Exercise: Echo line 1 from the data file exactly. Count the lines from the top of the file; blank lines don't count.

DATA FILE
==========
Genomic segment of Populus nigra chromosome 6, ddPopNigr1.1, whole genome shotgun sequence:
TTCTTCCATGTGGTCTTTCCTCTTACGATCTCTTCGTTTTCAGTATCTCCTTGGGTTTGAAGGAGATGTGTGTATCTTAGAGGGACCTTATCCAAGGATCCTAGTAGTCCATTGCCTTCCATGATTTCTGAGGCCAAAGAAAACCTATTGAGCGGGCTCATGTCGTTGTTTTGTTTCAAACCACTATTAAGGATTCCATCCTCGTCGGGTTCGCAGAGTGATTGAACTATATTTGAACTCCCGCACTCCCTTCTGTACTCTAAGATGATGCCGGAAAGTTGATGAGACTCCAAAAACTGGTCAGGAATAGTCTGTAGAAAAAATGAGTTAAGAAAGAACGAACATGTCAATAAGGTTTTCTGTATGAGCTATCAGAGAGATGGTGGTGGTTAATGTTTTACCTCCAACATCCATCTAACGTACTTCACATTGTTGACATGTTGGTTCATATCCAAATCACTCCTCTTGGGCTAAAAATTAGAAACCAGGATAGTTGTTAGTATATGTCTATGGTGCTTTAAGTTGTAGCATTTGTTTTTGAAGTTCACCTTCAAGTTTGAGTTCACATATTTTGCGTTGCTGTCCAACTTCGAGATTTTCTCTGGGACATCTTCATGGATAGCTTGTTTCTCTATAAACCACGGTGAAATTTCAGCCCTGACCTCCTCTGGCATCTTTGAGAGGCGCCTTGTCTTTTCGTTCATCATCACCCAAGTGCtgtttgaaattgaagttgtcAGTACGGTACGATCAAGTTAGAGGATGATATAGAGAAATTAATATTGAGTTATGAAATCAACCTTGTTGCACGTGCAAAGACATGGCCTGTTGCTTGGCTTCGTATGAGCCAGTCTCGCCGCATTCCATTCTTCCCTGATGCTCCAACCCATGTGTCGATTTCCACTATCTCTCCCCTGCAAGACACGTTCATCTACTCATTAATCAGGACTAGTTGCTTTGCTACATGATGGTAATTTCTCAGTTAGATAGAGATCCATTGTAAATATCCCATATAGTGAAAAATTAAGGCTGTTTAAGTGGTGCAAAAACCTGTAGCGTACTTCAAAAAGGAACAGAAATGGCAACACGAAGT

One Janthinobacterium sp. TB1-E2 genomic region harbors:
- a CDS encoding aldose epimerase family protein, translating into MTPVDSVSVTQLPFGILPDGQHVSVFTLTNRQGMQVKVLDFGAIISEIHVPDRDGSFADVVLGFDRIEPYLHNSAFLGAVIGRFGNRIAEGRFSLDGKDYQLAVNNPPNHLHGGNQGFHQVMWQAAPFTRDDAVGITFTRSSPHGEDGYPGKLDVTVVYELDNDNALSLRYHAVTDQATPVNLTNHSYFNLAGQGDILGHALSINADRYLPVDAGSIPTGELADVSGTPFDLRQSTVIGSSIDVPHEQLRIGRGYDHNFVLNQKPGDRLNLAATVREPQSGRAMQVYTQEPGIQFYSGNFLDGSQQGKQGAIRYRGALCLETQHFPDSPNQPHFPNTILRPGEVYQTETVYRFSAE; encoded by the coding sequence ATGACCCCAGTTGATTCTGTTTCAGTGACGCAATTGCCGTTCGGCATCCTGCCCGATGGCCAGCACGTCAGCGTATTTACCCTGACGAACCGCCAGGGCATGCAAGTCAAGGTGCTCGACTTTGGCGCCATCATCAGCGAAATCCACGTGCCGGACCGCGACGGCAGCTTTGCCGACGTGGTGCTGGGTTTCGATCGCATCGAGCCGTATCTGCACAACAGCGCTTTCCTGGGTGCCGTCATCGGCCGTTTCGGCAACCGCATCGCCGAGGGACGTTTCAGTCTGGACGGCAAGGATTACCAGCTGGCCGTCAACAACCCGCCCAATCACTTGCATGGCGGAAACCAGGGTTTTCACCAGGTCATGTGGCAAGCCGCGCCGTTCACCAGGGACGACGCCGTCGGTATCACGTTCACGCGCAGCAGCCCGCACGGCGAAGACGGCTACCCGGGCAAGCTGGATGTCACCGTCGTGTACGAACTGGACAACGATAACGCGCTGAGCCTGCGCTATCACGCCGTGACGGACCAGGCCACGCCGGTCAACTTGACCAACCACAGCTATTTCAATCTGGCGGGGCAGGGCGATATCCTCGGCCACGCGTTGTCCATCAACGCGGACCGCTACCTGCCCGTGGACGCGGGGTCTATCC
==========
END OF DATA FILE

Genomic segment of Populus nigra chromosome 6, ddPopNigr1.1, whole genome shotgun sequence: